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How to fix D-lactic acidosis?

Discussion in 'The Gut: De Meirleir & Maes; H2S; Leaky Gut' started by katurian, Oct 12, 2018.

  1. katurian

    katurian

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    I've been on a D-lactic acid producing probiotic for a little over a year now and am 99.9% sure it's increased my problems. I have always had difficulty with food, but I can now only eat buckwheat, salmon, and cooked carrot and squash, and even those are difficult to tolerate. I have other symptoms as well, it's a long story, but it's hard to hold onto my thoughts long enough to write down a detailed history.

    The probiotic I currently take is HMF Replete. From what I've researched, just stopping it won't make the overgrowth / acidosis go away, so I'm planning on switching to the GutPro probiotic, which contains non lactic acid producing strains and hopefully will help? I am not sure what else to do. I can tolerate very little. I'm interested in people's thoughts on how to fix my gut. If you have any specific questions about my symptoms or treatments I've tried, I can answer.
     
  2. debored13

    debored13 Senior Member

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    sodium acetate is perhaps worth a try--you can make it by mixing baking soda and vinegar. I also make a carrot salad with vinegar and coconut oil for gut problems. The carrot has insoluble fiber which can prevent absorption of endotoxin in the gut lining and also has antibacterial properties, the vinegar and coconut oil both do too.

    High doses of thiamine are often used for lactic acidosis.
     
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  3. katurian

    katurian

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    I've heard of drinking baking soda mixed with water. Is that less effective than adding vinegar? Does the sodium acetate function essentially as an antibiotic? I don't think I can tolerate vinegar and I definitely can't do coconut oil, but I am eating carrots, so I'm glad to hear that they have so many health benefits. I also can't tolerate any B vitamins at all right now. : /
     
  4. S-VV

    S-VV Senior Member

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    Clostridium Butycurum uses lactic acid to produce butyric acid. It's comercialized in Japan by the name of Miyarisan. You can buy it via eBay or Amazon com
     
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  5. katurian

    katurian

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    Do you know if this is safe for an immune suppressed person on a high dose of steroid to take?
     
  6. debored13

    debored13 Senior Member

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    Yes, that would not achieve the same effect as what I'm mentioning. The sodium acetate should be easier on the stomach than vinegar, but would have a possibly similar effect.

    it should cause a die off of bacteria, but that's mostly due to anecdotal reports, it should also have a beneficial effect on the kreb's cycle and lactic acidosis and decrease reductive stress.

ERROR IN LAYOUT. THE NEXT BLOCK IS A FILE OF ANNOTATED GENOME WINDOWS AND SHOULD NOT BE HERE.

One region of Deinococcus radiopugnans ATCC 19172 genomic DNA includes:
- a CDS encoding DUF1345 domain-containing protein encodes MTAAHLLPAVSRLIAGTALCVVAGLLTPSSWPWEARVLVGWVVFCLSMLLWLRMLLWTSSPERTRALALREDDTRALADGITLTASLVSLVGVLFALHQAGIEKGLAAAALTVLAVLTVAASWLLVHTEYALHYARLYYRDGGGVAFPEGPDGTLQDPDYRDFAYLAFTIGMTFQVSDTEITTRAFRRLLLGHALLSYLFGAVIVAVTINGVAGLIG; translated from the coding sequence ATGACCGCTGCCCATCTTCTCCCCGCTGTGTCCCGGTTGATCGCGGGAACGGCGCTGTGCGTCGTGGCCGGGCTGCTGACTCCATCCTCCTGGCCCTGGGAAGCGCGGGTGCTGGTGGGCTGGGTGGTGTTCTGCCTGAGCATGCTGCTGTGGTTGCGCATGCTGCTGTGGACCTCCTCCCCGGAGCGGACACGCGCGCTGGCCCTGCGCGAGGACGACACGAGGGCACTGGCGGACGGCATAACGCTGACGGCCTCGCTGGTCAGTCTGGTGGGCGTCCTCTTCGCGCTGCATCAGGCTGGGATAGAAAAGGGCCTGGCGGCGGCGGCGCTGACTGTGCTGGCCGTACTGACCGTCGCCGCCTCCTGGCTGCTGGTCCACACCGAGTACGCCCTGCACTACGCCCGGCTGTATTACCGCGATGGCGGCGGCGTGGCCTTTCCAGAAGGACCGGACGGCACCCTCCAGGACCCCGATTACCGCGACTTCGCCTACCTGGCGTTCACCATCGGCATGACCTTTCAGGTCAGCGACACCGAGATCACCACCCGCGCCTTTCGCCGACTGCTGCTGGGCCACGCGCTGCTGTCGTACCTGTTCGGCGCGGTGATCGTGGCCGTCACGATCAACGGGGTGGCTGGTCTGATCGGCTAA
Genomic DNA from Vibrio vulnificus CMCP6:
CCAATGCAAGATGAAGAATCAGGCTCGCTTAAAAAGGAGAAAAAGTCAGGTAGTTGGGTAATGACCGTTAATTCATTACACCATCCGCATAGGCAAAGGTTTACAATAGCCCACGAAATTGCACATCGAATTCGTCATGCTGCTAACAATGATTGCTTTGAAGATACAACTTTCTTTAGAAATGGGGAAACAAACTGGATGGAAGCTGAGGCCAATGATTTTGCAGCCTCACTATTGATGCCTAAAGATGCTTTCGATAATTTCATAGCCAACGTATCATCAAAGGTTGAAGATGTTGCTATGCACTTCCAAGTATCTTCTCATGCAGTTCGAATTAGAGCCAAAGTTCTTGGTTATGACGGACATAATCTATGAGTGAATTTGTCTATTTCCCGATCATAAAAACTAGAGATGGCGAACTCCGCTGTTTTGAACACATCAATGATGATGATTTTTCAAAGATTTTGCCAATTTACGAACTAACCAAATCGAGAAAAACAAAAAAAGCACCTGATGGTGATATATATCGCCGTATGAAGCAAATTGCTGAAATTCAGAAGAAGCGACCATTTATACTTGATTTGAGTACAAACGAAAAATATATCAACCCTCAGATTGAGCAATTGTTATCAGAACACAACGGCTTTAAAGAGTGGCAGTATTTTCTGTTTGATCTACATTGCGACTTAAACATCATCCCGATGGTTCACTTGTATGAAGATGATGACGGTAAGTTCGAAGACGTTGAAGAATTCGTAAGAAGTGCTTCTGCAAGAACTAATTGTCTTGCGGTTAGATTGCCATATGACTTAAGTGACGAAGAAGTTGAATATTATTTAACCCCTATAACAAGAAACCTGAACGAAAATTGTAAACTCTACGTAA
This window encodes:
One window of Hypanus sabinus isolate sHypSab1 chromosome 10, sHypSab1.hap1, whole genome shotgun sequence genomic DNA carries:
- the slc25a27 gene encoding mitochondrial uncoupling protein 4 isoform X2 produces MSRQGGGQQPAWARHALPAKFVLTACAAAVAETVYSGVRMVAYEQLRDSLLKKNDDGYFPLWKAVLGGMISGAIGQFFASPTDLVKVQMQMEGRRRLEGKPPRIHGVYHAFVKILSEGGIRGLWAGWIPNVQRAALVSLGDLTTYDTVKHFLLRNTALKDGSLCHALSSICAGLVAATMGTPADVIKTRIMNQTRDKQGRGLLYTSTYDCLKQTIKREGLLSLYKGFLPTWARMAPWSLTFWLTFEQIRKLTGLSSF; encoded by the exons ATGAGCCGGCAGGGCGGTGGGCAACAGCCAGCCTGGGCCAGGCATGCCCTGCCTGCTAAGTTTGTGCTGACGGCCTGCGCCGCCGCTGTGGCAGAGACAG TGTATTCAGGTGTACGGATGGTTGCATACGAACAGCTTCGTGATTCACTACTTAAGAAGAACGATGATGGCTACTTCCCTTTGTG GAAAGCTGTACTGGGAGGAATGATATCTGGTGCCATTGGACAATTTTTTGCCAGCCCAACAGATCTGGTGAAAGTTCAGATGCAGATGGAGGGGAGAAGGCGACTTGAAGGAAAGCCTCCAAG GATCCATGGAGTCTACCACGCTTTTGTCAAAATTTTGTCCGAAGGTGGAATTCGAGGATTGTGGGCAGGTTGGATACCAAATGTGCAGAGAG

Why can't you handle coconut oil or vinegar?
     
  7. debored13

    debored13 Senior Member

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    btw the properties of carrots i mention are only true with raw carrots
     
  8. katurian

    katurian

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    They simply make me feel unbearably awful. It's hard to explain beyond that. I have bad med-induced akathisia and dyskinesia and most foods and supplements have an excitatory effect on my neurotransmitters and send those conditions into overdrive.

    Well... the hopeful feeling was nice while it lasted.
     
  9. debored13

    debored13 Senior Member

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    have you seen a CFS doctor? Limiting yourself to only those foods sounds like it could cause serious malnutrition, so treating whatever is causing those sensitivies, whether it's gut bacteria, or mast cells, etc, seems of utmost importance
     
  10. JES

    JES Senior Member

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    Some people have successfully treated D-lactic acidosis or a similar kind of condition by the ketogenic or zero carb diet, see for example this or this thread.
     
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  11. S-VV

    S-VV Senior Member

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    Good question. C. butycurum is known to be both a normal comensal bacteria, as well as a potentially pathogenic opportunist. But the problem with microbiome lactic acidosis is that it is self sustaining, meaning that bacterium that cannot tolerate low leves of lactic acid die, and only those who can tolerate the high levels (which oftentimes produce lactic acid themselves) remain
     
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  12. katurian

    katurian

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    I've not seen a CFS doctor, no. I technically do not have an official diagnosis of CFS. (I do have diagnoses of POTS, EDS, MCAS, fatty liver, colitis, etc etc, as well as SNPs, potential Lyme, and a lot of damage from a lifetime of medication.) I've given up on doctors. They have no idea at all what to do for me and only offer meds that make me sicker. The person who put me on the probiotic a year ago was a natural doctor I decided to see as a last resort. She was clueless as well.

    I know that I have severe nutrient deficiencies and I'm trying as hard as I can to fix it, but I'm caught between a rock and a hard place and I'm unsure of what to do. I was close to death for a while a little over a year ago and I don't know if or when I will be again, and nor do I know how to stop things from returning to that. Thank you for your suggestions though.

    Interesting. Do you think that a different probiotic, like this one (https://organic3.com/supplements/probiotics/gutpro/) would be effective at re-diversifying the internal landscape?
     
  13. S-VV

    S-VV Senior Member

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    Hmm, difficult to say, because Lactobacillus tend to support themselves, so if the D-lactic-acidosis was caused by lactobacillus, maybe taking in more, even if they don't produce D-lactate it wouldn't be the best option. On the other hand, these non lactate producing lacto could displace the lactate producing lacto. Sadly, there just isn't enough evidence, and its a guessing game.